The Government is to look into why a minor transport body charged with approving ‘hobby’ projects like hot-rods has banned the use of NZ-built wheelchair-access vehicles that continue to be passed fit by independent authorities.
Associate Transport Minister Craig Foss has asked his officials to appoint an adjudicator to look into getting the self-drive cars back on the road. Transport Minister Simon Bridges and Disability Issues Minister Nicky Wagner are also in the loop.
The deadline brings executive attention to a two-year dispute between the company that built the vehicles and the Low Volume Vehicle Technical Association (LVVTA), a branch of the NZ Transport Agency that banned them. It comes soon after ACT leader David Seymour, a qualified engineer, checked out one of the vehicles himself.
There are 11 in all, converted Skoda Yetis (top) designed to be driven by the wheelchair-users themselves. They were built by U-Drive Mobility (UDM), a Waiuku-based operation owned and run by businessman Roger Phillips. The LVVTA at first approved them for use, but later banned them, claiming they didn’t meet LVVTA standards.
Wheelchair-users who had bought the vehicles were suddenly stranded. Three owners have died since the ban was imposed late in 2013. Since then, Phillips, the LVVTA and the NZTA have been butting heads while Phillips set up a plant in France to make identical vehicles for Europe. A French provincial government helped kick-start the operation with a 400,000 euro grant.
Phillips said Seymour rang him after being told of the stalemate with the NZTA. “He came out to the plant on a Sunday night, went over the Skoda, and left,” Phillips said. “That same night he sent me an email, saying he was particularly impressed with the vehicles, couldn’t understand why they had been banned, and that he would be asking government for an urgent inquiry.”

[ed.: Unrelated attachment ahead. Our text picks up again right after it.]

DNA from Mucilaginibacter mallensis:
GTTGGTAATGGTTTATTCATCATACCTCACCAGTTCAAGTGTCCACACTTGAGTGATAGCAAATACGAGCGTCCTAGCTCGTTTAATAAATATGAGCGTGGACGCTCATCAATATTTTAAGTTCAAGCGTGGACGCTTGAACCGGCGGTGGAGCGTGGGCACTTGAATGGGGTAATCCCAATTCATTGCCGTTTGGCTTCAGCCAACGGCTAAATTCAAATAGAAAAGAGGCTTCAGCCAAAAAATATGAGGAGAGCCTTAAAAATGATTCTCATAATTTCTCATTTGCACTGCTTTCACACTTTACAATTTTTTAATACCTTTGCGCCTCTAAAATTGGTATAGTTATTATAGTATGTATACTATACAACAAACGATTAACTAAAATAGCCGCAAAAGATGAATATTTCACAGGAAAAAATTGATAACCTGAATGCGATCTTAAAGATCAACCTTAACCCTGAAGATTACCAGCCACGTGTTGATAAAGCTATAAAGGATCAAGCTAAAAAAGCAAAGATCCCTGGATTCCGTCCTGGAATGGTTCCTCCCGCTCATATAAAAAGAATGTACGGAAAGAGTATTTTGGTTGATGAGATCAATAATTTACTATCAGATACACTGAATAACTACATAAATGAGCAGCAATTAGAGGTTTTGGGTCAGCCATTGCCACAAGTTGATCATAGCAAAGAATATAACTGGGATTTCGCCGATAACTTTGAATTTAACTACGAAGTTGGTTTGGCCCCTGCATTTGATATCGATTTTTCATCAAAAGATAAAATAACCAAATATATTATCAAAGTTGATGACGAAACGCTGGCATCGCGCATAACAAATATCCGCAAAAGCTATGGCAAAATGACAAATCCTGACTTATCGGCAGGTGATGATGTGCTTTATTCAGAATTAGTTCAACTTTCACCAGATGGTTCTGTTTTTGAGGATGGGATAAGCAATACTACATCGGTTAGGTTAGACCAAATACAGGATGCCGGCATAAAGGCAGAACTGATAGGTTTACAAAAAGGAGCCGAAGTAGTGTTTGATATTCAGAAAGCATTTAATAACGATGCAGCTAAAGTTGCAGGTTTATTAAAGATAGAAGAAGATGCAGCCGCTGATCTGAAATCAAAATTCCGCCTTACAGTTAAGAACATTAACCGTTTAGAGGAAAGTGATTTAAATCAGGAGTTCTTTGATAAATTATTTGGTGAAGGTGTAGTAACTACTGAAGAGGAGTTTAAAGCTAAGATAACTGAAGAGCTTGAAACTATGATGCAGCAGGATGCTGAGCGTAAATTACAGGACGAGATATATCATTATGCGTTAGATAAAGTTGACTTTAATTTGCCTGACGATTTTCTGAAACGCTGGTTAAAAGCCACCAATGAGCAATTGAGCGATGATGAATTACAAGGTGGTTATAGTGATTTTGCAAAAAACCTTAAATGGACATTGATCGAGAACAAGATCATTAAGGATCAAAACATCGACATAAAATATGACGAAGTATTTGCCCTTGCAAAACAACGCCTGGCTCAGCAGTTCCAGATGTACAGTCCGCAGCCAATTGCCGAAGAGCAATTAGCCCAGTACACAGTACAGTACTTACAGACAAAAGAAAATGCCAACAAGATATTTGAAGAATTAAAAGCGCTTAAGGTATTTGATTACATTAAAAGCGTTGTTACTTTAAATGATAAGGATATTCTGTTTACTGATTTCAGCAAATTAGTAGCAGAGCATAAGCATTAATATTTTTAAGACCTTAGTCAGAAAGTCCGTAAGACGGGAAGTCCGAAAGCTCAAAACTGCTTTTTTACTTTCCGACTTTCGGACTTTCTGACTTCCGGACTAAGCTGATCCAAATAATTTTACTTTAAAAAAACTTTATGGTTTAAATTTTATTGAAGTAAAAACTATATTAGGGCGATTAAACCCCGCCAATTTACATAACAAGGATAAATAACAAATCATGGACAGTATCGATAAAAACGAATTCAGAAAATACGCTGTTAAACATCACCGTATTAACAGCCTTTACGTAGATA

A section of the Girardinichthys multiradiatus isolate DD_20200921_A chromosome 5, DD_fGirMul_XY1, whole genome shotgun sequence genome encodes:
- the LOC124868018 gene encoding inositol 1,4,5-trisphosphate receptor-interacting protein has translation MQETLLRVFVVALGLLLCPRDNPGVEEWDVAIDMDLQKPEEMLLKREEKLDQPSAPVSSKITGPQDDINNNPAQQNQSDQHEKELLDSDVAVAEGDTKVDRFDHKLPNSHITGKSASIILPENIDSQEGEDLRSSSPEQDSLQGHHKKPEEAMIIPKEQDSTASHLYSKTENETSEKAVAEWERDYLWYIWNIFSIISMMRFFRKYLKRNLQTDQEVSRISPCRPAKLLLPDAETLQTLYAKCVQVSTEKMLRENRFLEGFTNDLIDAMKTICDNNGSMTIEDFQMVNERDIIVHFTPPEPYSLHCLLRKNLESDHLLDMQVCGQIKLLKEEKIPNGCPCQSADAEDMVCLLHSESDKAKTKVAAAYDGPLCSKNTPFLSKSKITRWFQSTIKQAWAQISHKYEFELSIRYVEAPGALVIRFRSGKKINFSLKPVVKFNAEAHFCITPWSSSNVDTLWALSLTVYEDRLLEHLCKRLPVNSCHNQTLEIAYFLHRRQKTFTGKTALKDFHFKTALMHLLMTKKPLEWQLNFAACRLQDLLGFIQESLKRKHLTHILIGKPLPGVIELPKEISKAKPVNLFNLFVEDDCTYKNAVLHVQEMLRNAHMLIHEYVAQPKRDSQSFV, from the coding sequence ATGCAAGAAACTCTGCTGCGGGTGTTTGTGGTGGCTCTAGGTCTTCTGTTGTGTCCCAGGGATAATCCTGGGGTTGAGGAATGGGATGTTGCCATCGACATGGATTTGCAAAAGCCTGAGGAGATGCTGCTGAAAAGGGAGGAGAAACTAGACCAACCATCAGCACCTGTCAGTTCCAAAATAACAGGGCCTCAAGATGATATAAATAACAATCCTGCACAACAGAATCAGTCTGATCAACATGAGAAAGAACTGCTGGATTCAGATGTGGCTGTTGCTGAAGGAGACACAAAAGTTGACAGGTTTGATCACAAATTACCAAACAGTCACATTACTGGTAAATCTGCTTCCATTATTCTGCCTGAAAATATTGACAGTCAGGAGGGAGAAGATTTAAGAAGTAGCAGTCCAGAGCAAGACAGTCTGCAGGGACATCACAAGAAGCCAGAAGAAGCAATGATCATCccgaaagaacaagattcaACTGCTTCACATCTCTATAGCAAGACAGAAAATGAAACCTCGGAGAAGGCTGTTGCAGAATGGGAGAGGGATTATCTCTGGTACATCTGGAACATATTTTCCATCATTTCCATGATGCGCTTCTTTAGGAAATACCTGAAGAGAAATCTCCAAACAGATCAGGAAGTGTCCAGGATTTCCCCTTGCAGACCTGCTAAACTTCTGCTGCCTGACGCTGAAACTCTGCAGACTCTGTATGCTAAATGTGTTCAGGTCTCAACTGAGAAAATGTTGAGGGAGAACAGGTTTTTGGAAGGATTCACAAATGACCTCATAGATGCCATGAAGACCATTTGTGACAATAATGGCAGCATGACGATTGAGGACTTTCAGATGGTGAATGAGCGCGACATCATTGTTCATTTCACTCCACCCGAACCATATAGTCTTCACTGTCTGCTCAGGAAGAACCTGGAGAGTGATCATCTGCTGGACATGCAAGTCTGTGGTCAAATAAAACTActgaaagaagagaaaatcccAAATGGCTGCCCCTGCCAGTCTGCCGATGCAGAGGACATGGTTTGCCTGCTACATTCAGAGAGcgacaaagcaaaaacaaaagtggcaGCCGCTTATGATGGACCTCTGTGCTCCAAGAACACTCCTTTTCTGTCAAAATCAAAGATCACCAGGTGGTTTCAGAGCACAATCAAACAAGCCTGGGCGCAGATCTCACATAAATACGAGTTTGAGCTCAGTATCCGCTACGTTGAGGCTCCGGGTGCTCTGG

The inquiry is long overdue. There is anecdotal evidence of departmental duck-shoving, of ministerial staff being deliberately fed mis-information, of one transport department knowing very little of what the other one is doing. No one in the government’s transport sector will admit as much, but the LVVTA’s bungling of the UDM vehicles has annoyed its NZTA masters.
NZTA review aims to find out if a review is needed
The NZTA has confirmed it will review a branch of the LVVTA to see if a review of the branch of the LVVTA is needed. The branch is the Low Volume Vehicle (LVV), more a system than a branch.
The NZTA will also review the LVVTA, although it says it is doing no such thing. “We are not reviewing the LVVTA,” says NZTA executive Robin Elston. “As one of the participants in the system they (LVVTA) are naturally included in the wider review of the LVV systems and processes.”
Loosely, then, the NZTA review of the LVV includes a review of the LVVTA, because the NZTA is largely responsible for how the LVV works and what the LVVTA does.
So what is LVV? In a nutshell, it is a process put in place by the LVVTA and NZTA which vehicle certifiers follow. The LVVTA trains and monitors the certifiers; the NZTA appoints the certifiers. The LVVTA? It was set up by the NZTA in the late 1990s to approve for use on NZ roads ‘home-built’ vehicles like hot-rods.
Elston said the review of the LVV would be broken into three phases: scoping, analysis and implementation, that is if implementation was required. She said: “We are currently working with a potential provider to finalise the terms of reference for the scoping phase.
“It is intended that this phase will provide the opportunity for all system participants, including customers, to identify pain points and areas that are working well. This information would be then used to determine any specific areas for review.”
The LVVTA has been up to its ears in controversy of late, especially since being accused of overstepping its hobby vehicle brief with UDM and Phillips. Another case in point: one of its LVV certifiers approved as roadworthy for NZ converted wheelchair vehicles later found to be dangerously faulty.
There were 90 of them, modified in Italy by the KIVI company, and bought by the Accident Compensation Commission in 2008 for $8.34 million. Then ACC claims executive Gail Kettle signed off on them. Kettle is now the claims manager for the Earthquake Commission.
Soon after their arrival in NZ a Tauranga engineer contracted to the ACC and NZTA found most of them were unsafe. What happened to them? They got shoved here and there for five years until the LVVTA was told to have them fixed.
It got Carterton company Braiden International to do the work. Braiden says it worked on 50 of the 90, to repair sloppy Italian workmanship, including structural problems the Tauranga engineer years earlier said would surface to bite the ACC, LVVTA and NZTA on the backside.
The ACC and NZTA should have hired a qualified structural engineer to inspect the vehicles in Italy before the ACC’s Kettle signed the $8.34m cheque. Instead, the ACC sent a LVV certifier, who was wined and dined by KIVI’s public relations people and never got to check out the NZ-bound shipment until it landed here.